Prototypes of driverless cars have been popping up for decades, but they always vanished from the public view almost as abruptly as they began. The very first autonomous driverless car developed by Mercedes-Benz was the result of a massive research endeavour called The Eureka Prometheus Project conducted between 1987 and 1995. The prototype cars of this project successfully navigated through heavy traffic at speeds exceeding a hundred miles per hour for thousands of miles.
In recent years, the hype for driverless cars has been increasing every year. This time, however, it seems like driverless cars are here to stay. Governments around the globe seem not only receptive, but also eager to introduce driverless cars to their respective publics. Grants, public road testing permissions, and financial offers are just a few ways in which governments are trying to lure automotive manufactures to invest in driverless cars. Recently, the Business Secretary Vince Cable, of the UK initiated two incentives to promote the automotive automobile industry. This first is a grant of £10 million to be shared between three cities to host driverless cars testing on their roads, and a review into traffic rules and regulations to make sure they allow the integration of autonomous cars.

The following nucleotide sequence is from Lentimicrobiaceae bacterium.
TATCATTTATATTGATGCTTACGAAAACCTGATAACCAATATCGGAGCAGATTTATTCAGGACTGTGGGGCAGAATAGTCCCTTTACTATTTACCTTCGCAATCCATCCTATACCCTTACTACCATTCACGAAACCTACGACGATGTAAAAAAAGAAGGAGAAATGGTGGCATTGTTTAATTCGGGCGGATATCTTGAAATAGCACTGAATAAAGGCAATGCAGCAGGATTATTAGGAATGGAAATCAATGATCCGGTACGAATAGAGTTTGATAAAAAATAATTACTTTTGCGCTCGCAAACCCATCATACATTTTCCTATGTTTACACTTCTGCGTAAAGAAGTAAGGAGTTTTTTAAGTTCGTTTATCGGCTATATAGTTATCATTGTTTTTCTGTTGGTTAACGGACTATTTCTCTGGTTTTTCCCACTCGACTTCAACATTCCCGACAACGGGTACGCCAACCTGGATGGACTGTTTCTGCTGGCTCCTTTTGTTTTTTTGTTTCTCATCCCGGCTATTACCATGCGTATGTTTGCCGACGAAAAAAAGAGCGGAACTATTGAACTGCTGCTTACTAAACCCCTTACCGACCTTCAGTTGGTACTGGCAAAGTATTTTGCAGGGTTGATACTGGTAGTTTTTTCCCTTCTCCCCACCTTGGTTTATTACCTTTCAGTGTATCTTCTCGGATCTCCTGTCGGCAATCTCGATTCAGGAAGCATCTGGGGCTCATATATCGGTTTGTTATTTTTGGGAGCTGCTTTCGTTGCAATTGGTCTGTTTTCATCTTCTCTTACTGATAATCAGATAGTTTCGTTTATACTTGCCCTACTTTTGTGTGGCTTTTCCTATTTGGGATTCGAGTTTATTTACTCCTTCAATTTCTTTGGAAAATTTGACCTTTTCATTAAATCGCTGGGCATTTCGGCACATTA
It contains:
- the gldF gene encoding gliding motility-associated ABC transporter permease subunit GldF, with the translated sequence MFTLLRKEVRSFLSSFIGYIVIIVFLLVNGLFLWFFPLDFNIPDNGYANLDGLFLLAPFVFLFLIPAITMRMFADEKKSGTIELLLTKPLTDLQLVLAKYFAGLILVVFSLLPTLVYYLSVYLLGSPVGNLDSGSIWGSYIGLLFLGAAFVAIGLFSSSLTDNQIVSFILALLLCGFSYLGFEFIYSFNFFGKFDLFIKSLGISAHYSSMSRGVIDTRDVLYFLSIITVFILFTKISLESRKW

The term ‘driverless car’ is usually accompanied with an image of Google’s modified Toyota Prius. However, as of 2014, several automobile giants are testing their own prototypes. A list the main competitors are listed below:
The German luxury sports-saloon icon is testing a version of its 5-Series car. With an array of ultrasonic sensors, high-definition cameras, radars, lasers and an extremely precise GPS system, this could be the ultimate way to travel for a businessman.
The answer to its German rival, Mercedes has some forward with its own autonomous prototype based on the S-Line. A host of sensors make this the most diligent of vehicles. They consist of 12 ultrasonic sensors, four short-range radars, two long-range radars and five cameras including an infrared camera.
Moving towards Asia, Japanese giant Nissan has presented a more environmental-friendly model with a modified Nissan Leaf. This electric car prototype comes equipped with four laser scanners, an HD camera, front and side radars, and four wide-angled cameras.
The company that brought the autonomous automobile car back into trend is devoting more time and resources in perfecting the software that operates the car rather than manufacturing the car itself. However, it has optimised a unique system called LIDAR that could become standard in driverless cars. It consists of several lasers placed in a spinning configuration on top of the car. The lasers map the surrounding and provide an accurate 360° picture in real-time that is analysed by an on-board computer.
It seems that the trend of accepting an increasingly automated lifestyle has made significant inroads when it comes to travel. When the first driverless cars are presented to the public, there would definitely be many that would accept it, just the way we have accepted many other automations in our daily lives. However, as always, there would be some that still wish to stay in the driver’s seat.
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